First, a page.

Nobody who has heard a BBC announcer trying to read out a Website address or dictated their email address over the phone would argue that URLs are the stuff of poetry - all those dots, tildes, underscores and doubleyew-doubleyew-doubleyews do catch in the throat. But at least you know where you are when you get to the .co.uk bit at the end.
Or you did. Because now you can cause further confusion by calling yourself acme.uk.co instead of acme.co.uk, thanks to an outfit called Net Register.
These helpful souls are offering to register domain names ending in .uk.co to all and sundry, for the trifling sum of £45 a time.
There is plenty of choice. Net Register's site conveniently lets you check whether your company's name has been registered as a .uk.co yet.
When I visited it before this article went to press, for an outlay of £810 I could have beaten Microsoft, IBM, Dell, Hewlett Packard, Compaq, Apple, Epson, Altavista, Yahoo, the BBC, Virgin, Computacenter, Azlan, Ingram Micro, PC World, Dixons and even PC Dealer to the coveted .uk.co version of their corporate brand. Of the names I tried, only amazon.uk.co had been registered - presumably on the principle that, with all Amazon.com's losses, another 45 quid was a mere drop in the bucket.
Now it's always good to see a bit of initiative and private enterprise, and I wish Net Register a long and profitable future. I just wish it hadn't happened upon this particular bright idea.
I reckon it's already too easy to make mistakes in internet names. I always spell out my email address letter by letter when I give it over the phone, yet people still manage to mis-spell it or stick in extra full stops where they're not welcome. If I have to say 'that's dot co dot uk, not dot uk dot co' every time, my mailbox will be forever empty.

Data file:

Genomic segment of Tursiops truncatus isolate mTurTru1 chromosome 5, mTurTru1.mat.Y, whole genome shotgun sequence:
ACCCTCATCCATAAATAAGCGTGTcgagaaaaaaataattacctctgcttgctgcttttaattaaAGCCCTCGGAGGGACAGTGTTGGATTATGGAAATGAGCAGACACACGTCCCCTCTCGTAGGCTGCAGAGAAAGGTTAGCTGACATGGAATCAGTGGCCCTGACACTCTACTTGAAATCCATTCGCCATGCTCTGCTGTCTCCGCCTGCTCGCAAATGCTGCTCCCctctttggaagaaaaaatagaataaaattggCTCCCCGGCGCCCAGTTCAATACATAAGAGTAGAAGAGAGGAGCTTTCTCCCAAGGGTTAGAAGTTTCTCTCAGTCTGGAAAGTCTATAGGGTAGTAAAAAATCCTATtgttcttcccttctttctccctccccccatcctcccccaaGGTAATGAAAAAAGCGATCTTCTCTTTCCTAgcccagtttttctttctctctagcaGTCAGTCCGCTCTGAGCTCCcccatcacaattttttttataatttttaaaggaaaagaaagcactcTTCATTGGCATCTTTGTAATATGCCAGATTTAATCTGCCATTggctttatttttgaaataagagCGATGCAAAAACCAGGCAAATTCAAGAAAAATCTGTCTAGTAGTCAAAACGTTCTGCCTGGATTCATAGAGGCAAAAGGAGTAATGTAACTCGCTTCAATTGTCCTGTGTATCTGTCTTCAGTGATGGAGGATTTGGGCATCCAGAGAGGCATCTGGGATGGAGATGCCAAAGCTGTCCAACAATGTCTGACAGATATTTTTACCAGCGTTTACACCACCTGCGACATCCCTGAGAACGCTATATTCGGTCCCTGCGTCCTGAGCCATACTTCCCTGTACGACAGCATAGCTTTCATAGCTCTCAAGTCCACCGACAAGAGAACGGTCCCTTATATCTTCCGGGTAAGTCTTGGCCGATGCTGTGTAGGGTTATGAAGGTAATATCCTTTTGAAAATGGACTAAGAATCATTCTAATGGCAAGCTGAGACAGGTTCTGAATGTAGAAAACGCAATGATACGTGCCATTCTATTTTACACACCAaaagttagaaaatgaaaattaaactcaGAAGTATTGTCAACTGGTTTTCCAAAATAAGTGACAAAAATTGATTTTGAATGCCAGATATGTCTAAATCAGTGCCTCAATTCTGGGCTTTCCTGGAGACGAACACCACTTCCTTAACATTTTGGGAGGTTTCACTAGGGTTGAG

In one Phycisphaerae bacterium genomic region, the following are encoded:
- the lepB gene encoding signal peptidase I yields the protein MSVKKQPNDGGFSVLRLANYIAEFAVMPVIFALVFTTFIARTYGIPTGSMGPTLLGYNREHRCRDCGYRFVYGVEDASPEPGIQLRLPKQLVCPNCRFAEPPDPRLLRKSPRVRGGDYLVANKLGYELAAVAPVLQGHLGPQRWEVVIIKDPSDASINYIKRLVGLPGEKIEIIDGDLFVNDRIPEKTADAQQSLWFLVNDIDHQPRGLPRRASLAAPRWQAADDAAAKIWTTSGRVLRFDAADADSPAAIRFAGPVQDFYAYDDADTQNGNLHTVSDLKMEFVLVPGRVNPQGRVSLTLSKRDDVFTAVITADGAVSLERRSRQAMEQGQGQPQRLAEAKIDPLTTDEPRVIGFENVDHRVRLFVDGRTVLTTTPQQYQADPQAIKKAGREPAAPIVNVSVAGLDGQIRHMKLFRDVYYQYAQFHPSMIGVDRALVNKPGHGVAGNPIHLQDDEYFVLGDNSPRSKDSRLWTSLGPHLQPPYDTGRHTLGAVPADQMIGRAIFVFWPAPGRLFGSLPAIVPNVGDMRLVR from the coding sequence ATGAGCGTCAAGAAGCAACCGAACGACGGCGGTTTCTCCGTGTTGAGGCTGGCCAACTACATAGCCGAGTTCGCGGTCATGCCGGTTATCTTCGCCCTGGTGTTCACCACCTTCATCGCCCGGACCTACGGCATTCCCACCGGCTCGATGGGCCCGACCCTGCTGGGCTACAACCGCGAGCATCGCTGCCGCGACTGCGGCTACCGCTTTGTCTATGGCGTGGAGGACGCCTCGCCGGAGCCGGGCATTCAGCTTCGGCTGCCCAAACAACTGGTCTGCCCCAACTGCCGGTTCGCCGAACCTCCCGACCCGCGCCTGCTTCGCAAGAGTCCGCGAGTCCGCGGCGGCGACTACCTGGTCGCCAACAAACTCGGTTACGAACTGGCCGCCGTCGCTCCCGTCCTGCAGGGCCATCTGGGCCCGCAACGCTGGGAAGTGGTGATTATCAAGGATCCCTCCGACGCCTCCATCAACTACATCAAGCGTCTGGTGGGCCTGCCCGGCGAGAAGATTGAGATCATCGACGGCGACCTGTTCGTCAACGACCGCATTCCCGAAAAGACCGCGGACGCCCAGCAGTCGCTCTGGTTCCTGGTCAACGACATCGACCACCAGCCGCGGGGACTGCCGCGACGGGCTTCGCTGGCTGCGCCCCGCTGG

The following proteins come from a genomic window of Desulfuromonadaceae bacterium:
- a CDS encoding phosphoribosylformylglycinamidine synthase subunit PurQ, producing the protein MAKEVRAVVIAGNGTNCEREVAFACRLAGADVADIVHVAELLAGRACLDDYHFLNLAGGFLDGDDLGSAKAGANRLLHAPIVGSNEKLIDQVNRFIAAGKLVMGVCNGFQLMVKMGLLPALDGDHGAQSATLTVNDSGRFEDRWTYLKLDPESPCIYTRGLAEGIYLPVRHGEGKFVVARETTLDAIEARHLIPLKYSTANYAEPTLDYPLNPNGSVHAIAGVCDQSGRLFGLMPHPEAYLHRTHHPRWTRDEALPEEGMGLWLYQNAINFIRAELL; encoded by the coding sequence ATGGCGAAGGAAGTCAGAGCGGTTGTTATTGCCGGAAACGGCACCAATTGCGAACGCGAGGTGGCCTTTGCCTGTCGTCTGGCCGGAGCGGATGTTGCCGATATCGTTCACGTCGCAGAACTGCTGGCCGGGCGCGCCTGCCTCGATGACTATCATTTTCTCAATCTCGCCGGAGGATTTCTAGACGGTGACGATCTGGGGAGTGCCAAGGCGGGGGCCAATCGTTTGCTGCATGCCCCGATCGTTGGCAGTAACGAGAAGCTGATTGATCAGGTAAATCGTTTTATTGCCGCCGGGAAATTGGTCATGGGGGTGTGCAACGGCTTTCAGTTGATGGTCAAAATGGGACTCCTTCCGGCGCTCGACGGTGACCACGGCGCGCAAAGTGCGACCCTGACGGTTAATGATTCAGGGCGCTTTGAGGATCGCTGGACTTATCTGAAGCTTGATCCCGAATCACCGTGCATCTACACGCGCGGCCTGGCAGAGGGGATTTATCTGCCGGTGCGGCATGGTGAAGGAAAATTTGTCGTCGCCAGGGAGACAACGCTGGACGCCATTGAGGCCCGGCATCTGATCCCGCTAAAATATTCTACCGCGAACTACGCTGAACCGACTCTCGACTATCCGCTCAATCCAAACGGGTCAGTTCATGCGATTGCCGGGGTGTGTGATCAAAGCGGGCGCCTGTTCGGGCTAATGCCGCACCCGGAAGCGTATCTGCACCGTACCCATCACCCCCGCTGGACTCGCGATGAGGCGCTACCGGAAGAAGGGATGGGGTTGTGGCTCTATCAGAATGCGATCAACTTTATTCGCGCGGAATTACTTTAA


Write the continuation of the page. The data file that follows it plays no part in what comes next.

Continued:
And supposing some other Paul Bray sets up an email address ending @cix.uk.co instead of @cix.co.uk? We'd be sending each other little 'oops, sorry' messages all day long.
Then there are the Websites. Every time I visit a company's cyber presence, I shall either have to toss up between .co.uk and .uk.co, or go to the trouble of trying both. If they're identical or they point to each other, I shall feel I've wasted my time. If they're different, how shall I know which is genuine, without performing the virtual equivalent of testing their silver strip or putting a pea under their mattress?
What will happen when .co.uk and .uk.co are both used up? Will there be a similar battle between .co.uk.co and .uk.co.uk, or .ku.oc and .oc.ku?
Will the wheels of e-commerce grind to a halt? Will there be a resurgence of the high street, the public library and the pigeon post?
I think I'll go back to communicating by telephone. Oh no, that's no good. They've changed the phone numbers, too. Oh well.
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